The Tuxedo Club Golf Course Management Internship program provides a hands-on experience to work closely with the Superintendent and Assistant Superintendents. The Tuxedo Club Golf Course is a 6,807 yard, par 71, 18-hole Robert Trent Jones designed golf course with bent/poa greens, tees and fairways and more than 50 acres of native grasslands. The Club is currently working with Jones protege and close collaborator, Rees Jones, Inc., in the development and implementation of a Master Plan. Outstanding maintenance facilities, including a separate golf course administration building, are reflective of the membership's support and investment in the grounds maintenance program.
The individual will be exposed to all facets of the golf course operations which include, but are not limited to, daily mowing practices, fertilization, chemical and culture practices, syringing greens and project management.
The ideal candidate for this position is someone enrolled in a 2 or 4 year turf program. The individual should be attentive to detail, have a positive attitude, eagerness to learn, strong desire to excel, and be well organized. Must be willing to work the hours required to provide championship conditions.
The Tuxedo Club Superintendent will work with each student to help complete any educational requirements set forth by the university.
Room and board and meals during each shift worked are provided. Interns will have golfing privileges. Interns should bring khaki pants/shorts, work boots and a few professional outfits. Individual transportation is highly recommended.
The Tuxedo Club is located within close distance of a train station that travels to and from New York City. The total travel time, including transfer, ranges from 45 minutes to just over an hour. Major shopping outlets within 15 minutes by car. The golf course is open to employees on Mondays when no outing is scheduled.
The Tuxedo Club is a private member-owned country club located in the Ramapo Mountains, approximately 38 miles northwest of New York City, founded in 1886, its facilities include an 18-hole Robert Trent Jones designed golf course, lawn tennis, court tennis, Racquets, squash, platform tennis, swimming pool, and boathouse. The Club has two properties four miles apart with a full service clubhouse located at both the golf course and main club campus. The Club has three dining outlets, the Golf Clubhouse, the Pool Snack Bar, and the Main Clubhouse which overlooks the scenic Tuxedo Lake. The wide array of outstanding facilities, along with its rich wonderful history and traditions, makes The Tuxedo Club one of the most unique country clubs in the world.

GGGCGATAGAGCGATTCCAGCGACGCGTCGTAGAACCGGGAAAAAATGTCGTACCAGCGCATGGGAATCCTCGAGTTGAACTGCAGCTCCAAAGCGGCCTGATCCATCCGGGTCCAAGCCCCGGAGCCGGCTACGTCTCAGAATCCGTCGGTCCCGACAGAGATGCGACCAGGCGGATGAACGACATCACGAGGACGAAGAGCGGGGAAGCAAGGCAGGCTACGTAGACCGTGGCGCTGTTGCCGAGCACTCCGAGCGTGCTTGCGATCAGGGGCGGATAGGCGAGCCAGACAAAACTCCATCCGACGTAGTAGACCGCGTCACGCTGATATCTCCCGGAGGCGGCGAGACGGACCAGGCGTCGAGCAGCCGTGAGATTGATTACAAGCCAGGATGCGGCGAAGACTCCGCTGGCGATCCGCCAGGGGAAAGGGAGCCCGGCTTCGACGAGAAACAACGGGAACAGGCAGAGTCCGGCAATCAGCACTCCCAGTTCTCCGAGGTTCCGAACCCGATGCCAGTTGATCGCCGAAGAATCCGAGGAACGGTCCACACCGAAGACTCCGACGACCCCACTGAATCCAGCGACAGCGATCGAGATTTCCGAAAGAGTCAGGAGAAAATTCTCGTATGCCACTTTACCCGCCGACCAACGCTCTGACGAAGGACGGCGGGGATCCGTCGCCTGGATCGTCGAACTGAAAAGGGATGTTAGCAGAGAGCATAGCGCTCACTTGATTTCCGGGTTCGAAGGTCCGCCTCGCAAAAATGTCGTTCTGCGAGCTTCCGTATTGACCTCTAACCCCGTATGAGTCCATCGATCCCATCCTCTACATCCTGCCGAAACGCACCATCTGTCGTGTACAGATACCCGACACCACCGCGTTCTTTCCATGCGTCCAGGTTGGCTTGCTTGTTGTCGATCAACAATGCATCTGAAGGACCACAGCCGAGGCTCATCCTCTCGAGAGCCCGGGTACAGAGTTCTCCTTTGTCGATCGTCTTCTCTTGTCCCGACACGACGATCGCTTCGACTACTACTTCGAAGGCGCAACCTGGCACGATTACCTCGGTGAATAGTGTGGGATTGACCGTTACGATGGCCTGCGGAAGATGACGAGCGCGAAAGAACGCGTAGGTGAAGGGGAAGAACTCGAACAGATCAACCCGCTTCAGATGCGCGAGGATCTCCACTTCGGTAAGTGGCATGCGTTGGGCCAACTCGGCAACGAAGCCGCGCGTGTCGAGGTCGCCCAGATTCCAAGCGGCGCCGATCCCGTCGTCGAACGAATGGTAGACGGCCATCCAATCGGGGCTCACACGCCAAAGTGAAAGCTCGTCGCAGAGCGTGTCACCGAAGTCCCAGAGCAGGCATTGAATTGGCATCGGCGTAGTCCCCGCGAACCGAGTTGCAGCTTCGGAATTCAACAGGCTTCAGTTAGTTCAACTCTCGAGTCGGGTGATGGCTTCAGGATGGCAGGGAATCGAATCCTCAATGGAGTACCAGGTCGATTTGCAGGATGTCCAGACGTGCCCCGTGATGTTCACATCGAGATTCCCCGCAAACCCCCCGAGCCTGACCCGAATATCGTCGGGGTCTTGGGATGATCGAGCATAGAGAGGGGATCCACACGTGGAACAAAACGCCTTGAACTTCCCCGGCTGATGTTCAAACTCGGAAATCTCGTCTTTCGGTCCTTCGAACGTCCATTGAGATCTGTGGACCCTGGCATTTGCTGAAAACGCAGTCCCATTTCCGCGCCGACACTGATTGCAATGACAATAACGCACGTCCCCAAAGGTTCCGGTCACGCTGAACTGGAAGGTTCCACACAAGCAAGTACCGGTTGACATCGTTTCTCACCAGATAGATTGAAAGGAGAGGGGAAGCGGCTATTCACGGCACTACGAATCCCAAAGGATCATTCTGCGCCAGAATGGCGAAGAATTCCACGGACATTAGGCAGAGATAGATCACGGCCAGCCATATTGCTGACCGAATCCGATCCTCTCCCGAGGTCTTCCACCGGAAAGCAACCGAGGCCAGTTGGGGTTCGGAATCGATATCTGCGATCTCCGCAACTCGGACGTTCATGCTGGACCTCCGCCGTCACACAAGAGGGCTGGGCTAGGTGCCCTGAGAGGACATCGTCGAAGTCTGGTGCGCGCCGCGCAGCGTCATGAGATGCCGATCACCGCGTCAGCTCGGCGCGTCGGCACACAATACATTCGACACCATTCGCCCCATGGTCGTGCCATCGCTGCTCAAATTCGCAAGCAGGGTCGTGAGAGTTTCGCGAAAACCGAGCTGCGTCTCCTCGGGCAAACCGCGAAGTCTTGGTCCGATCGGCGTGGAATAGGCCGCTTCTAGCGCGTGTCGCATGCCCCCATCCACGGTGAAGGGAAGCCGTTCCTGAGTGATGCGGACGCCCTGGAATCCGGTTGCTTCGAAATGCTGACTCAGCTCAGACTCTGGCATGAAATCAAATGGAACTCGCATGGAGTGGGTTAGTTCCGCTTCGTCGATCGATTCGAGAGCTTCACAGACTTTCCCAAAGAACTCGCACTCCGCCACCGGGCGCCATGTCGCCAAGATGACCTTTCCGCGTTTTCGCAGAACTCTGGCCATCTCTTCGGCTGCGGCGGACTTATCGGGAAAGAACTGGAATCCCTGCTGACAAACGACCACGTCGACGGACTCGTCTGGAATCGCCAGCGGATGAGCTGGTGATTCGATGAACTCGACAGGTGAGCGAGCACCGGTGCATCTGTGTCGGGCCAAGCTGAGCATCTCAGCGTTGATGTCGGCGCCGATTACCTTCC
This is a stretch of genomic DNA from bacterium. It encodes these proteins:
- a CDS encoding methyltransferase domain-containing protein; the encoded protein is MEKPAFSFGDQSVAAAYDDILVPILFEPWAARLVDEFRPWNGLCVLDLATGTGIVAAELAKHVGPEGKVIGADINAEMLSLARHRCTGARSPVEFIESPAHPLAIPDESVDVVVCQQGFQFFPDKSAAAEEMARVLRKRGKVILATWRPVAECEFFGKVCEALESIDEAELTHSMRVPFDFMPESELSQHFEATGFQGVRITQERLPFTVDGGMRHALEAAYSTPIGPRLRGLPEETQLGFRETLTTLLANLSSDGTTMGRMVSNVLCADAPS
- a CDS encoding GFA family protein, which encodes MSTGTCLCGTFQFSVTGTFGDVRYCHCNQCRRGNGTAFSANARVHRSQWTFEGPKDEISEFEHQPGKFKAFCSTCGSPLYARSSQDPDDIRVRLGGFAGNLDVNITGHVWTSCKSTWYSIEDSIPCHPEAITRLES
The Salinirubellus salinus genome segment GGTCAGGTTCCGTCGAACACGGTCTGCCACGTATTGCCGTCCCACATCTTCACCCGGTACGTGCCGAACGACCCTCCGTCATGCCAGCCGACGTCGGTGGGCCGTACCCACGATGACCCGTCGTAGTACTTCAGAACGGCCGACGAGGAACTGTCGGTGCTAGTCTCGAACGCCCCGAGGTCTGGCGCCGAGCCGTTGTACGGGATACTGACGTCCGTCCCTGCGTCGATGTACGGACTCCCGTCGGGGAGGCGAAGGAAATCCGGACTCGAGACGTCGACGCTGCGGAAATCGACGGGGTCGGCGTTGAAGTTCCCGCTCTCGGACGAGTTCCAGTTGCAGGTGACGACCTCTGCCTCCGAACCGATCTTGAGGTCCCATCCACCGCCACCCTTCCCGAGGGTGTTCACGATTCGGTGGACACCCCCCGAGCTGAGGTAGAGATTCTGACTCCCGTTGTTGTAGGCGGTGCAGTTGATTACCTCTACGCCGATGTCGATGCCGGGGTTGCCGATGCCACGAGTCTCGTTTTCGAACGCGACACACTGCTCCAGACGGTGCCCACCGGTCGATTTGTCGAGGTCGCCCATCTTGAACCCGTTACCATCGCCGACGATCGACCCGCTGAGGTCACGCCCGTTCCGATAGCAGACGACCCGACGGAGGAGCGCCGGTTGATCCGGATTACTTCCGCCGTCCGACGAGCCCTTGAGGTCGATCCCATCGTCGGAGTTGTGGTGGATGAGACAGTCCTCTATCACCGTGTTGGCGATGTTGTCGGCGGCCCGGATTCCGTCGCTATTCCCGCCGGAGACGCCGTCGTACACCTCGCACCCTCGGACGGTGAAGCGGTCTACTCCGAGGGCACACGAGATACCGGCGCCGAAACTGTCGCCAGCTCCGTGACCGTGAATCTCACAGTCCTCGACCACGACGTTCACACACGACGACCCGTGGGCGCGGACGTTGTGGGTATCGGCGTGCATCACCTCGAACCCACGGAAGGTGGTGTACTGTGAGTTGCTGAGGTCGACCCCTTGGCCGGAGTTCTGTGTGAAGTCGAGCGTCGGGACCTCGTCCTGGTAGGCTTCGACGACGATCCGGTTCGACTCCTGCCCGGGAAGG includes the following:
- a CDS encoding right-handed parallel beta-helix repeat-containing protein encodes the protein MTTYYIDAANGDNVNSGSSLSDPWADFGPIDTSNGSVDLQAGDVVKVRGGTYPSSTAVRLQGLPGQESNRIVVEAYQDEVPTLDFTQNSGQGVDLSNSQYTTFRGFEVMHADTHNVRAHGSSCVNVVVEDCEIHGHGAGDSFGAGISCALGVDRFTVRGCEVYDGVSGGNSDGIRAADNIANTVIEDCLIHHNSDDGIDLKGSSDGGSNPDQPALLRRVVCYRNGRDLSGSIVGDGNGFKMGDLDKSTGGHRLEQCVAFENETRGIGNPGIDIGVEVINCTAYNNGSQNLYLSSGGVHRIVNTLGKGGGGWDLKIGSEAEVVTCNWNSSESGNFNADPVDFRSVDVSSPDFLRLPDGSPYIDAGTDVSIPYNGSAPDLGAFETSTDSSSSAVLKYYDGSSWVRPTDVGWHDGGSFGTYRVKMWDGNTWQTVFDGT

The... Tuxedo? Oh yes, about that dinner jacket!
A Google search of Tuxedo will reveal more than eight million references. This would be a direct consequence of our dinner jacket, known around the world as a Tuxedo. The short-tailed dinner jacket as we know it today, was first introduced to America by a member of The Tuxedo Club. In the summer of 1886, Tuxedo Club member James Brown Potter and his lovely wife, Cora, while on a visit to England, were invited by the Prince of Wales to join him at Sandringham, his country estate, for the weekend. Prior to going, Mr. Potter asked the Prince what he should wear for dinner. The Prince replied that he had adopted a short jacket in the place of a tailcoat for dinner in the country and that if Mr. Potter went to his tailor in London, he could get a similar jacket made. Mr. Potter did as the Prince suggested. When he returned to America, Mr.Potter’s friends at The Tuxedo Club were not only impressed by the account of his visit to Sandringham but also found the jacket Mr. Potter brought back more appropriate than tails for informal dinners, and so they had it copied by their own tailors. It then became the custom for members of the club to wear this attire to informal dinners in Tuxedo Park. One evening, a group of members wore their new dinner jackets to a bachelor dinner at Delmonico’s. Their jackets attracted the attention of other diners who, upon enquiry were told “oh, that is what they wear for dinner up at Tuxedo.” And so, from that day forth, the name Tuxedo was forever associated with this style of formal wear.